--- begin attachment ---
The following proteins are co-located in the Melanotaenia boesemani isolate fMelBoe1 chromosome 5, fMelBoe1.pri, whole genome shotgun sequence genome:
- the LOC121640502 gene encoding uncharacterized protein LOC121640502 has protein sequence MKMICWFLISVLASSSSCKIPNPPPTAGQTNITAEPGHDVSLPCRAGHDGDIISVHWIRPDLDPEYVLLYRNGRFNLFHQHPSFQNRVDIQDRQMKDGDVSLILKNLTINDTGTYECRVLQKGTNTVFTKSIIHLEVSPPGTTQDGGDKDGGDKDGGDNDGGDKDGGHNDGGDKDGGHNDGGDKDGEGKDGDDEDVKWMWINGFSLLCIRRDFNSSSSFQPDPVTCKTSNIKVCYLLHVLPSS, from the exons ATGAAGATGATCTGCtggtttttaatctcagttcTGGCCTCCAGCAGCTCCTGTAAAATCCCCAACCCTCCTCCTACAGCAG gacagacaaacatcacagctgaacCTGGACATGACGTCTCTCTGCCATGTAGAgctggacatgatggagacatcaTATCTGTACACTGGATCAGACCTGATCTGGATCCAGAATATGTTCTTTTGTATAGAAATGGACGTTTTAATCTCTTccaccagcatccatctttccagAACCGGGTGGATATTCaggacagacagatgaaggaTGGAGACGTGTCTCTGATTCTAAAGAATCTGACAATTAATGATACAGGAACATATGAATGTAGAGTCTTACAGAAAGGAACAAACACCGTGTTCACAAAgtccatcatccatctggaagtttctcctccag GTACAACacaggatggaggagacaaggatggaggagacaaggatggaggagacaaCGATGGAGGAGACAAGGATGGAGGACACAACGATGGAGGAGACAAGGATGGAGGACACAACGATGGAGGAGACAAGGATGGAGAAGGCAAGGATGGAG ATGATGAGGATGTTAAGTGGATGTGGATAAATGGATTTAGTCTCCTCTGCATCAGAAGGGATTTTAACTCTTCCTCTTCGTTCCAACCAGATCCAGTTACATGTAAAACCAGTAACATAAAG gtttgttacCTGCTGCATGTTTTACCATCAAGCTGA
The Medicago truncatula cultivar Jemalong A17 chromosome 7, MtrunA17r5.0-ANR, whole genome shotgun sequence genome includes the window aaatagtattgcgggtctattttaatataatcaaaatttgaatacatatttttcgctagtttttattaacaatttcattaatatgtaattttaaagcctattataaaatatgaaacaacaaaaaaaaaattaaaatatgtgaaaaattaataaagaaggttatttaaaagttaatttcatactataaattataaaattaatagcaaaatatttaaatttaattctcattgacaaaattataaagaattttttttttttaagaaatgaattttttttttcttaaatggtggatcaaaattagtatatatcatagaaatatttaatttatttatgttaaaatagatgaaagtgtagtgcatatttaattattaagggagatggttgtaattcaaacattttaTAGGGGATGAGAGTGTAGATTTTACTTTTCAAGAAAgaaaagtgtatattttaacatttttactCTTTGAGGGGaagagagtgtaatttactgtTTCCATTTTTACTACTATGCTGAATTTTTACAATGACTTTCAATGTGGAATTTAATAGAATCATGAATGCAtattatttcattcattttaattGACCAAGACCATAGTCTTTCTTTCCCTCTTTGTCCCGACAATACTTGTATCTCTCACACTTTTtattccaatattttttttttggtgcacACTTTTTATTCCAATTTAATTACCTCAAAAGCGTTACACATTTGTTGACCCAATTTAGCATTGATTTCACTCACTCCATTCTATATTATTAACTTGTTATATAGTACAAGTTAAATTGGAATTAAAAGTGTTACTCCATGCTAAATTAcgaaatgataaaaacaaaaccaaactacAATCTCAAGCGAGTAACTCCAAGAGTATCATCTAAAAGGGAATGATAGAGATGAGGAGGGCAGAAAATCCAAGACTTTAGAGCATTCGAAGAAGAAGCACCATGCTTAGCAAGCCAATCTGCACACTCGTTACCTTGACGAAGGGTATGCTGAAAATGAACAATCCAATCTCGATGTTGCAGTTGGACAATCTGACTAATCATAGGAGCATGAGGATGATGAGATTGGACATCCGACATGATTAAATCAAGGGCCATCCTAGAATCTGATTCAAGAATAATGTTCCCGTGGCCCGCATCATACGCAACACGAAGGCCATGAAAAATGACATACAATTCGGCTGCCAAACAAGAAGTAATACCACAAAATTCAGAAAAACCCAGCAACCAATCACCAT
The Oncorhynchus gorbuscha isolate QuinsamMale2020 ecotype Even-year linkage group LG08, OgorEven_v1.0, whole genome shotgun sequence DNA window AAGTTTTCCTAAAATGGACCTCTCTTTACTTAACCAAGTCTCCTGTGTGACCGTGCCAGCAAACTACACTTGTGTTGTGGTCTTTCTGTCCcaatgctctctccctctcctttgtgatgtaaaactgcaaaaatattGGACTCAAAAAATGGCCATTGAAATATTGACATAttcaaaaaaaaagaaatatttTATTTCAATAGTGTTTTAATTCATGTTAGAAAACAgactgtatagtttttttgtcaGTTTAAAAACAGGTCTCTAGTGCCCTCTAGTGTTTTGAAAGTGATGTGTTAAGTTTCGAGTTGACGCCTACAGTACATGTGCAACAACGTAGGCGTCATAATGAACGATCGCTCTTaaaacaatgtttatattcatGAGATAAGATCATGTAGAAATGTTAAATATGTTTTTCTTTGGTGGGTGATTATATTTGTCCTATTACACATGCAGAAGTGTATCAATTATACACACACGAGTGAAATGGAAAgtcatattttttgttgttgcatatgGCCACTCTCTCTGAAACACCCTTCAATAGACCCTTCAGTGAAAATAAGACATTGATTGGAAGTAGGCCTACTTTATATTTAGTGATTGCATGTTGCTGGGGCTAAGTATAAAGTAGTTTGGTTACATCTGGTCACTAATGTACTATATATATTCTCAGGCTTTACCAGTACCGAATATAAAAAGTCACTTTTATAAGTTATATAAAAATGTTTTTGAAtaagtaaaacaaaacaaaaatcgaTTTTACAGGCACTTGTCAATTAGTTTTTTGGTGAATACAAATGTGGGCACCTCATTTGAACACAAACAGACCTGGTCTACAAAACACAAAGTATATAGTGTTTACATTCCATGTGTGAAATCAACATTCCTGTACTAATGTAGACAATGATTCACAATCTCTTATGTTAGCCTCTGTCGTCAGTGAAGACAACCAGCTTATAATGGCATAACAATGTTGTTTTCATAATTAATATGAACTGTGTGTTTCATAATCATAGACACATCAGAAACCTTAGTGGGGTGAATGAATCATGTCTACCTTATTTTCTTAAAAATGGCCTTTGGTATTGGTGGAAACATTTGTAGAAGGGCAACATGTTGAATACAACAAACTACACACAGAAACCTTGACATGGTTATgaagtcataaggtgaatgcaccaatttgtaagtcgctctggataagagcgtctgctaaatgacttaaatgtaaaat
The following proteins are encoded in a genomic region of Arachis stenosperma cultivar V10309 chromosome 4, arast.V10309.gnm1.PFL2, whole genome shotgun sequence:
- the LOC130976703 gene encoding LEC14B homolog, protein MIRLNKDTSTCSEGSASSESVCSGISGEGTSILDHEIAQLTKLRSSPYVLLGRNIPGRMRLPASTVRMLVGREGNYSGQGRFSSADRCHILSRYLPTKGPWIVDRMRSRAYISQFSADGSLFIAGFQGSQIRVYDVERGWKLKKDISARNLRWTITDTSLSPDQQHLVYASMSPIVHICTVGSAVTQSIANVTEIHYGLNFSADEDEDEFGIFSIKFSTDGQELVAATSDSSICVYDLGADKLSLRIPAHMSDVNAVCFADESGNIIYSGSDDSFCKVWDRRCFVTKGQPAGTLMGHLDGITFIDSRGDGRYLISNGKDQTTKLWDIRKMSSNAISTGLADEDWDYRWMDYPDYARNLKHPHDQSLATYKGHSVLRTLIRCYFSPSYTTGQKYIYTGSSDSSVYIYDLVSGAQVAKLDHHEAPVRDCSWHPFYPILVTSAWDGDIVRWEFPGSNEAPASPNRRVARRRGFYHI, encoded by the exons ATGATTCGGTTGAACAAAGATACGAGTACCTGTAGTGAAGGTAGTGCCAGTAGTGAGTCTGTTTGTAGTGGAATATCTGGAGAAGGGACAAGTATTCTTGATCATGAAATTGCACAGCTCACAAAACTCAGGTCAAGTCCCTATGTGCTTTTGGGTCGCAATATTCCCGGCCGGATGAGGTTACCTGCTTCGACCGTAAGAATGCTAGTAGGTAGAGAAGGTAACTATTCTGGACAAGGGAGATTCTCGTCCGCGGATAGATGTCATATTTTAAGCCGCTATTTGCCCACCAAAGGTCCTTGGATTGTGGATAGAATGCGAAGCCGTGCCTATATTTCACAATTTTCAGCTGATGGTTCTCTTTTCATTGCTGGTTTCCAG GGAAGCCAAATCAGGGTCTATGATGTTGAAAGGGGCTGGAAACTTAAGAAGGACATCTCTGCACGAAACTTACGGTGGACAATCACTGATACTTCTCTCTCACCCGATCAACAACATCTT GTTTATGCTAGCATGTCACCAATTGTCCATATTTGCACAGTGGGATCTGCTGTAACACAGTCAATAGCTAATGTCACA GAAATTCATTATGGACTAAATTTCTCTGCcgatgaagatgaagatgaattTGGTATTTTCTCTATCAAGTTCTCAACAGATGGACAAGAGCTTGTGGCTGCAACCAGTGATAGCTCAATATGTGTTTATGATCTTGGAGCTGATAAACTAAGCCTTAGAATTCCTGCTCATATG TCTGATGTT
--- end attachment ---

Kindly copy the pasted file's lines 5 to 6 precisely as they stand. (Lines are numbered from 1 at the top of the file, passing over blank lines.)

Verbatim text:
The following proteins are encoded in a genomic region of Arachis stenosperma cultivar V10309 chromosome 4, arast.V10309.gnm1.PFL2, whole genome shotgun sequence:
- the LOC130976703 gene encoding LEC14B homolog, protein MIRLNKDTSTCSEGSASSESVCSGISGEGTSILDHEIAQLTKLRSSPYVLLGRNIPGRMRLPASTVRMLVGREGNYSGQGRFSSADRCHILSRYLPTKGPWIVDRMRSRAYISQFSADGSLFIAGFQGSQIRVYDVERGWKLKKDISARNLRWTITDTSLSPDQQHLVYASMSPIVHICTVGSAVTQSIANVTEIHYGLNFSADEDEDEFGIFSIKFSTDGQELVAATSDSSICVYDLGADKLSLRIPAHMSDVNAVCFADESGNIIYSGSDDSFCKVWDRRCFVTKGQPAGTLMGHLDGITFIDSRGDGRYLISNGKDQTTKLWDIRKMSSNAISTGLADEDWDYRWMDYPDYARNLKHPHDQSLATYKGHSVLRTLIRCYFSPSYTTGQKYIYTGSSDSSVYIYDLVSGAQVAKLDHHEAPVRDCSWHPFYPILVTSAWDGDIVRWEFPGSNEAPASPNRRVARRRGFYHI, encoded by the exons ATGATTCGGTTGAACAAAGATACGAGTACCTGTAGTGAAGGTAGTGCCAGTAGTGAGTCTGTTTGTAGTGGAATATCTGGAGAAGGGACAAGTATTCTTGATCATGAAATTGCACAGCTCACAAAACTCAGGTCAAGTCCCTATGTGCTTTTGGGTCGCAATATTCCCGGCCGGATGAGGTTACCTGCTTCGACCGTAAGAATGCTAGTAGGTAGAGAAGGTAACTATTCTGGACAAGGGAGATTCTCGTCCGCGGATAGATGTCATATTTTAAGCCGCTATTTGCCCACCAAAGGTCCTTGGATTGTGGATAGAATGCGAAGCCGTGCCTATATTTCACAATTTTCAGCTGATGGTTCTCTTTTCATTGCTGGTTTCCAG GGAAGCCAAATCAGGGTCTATGATGTTGAAAGGGGCTGGAAACTTAAGAAGGACATCTCTGCACGAAACTTACGGTGGACAATCACTGATACTTCTCTCTCACCCGATCAACAACATCTT GTTTATGCTAGCATGTCACCAATTGTCCATATTTGCACAGTGGGATCTGCTGTAACACAGTCAATAGCTAATGTCACA GAAATTCATTATGGACTAAATTTCTCTGCcgatgaagatgaagatgaattTGGTATTTTCTCTATCAAGTTCTCAACAGATGGACAAGAGCTTGTGGCTGCAACCAGTGATAGCTCAATATGTGTTTATGATCTTGGAGCTGATAAACTAAGCCTTAGAATTCCTGCTCATATG TCTGATGTT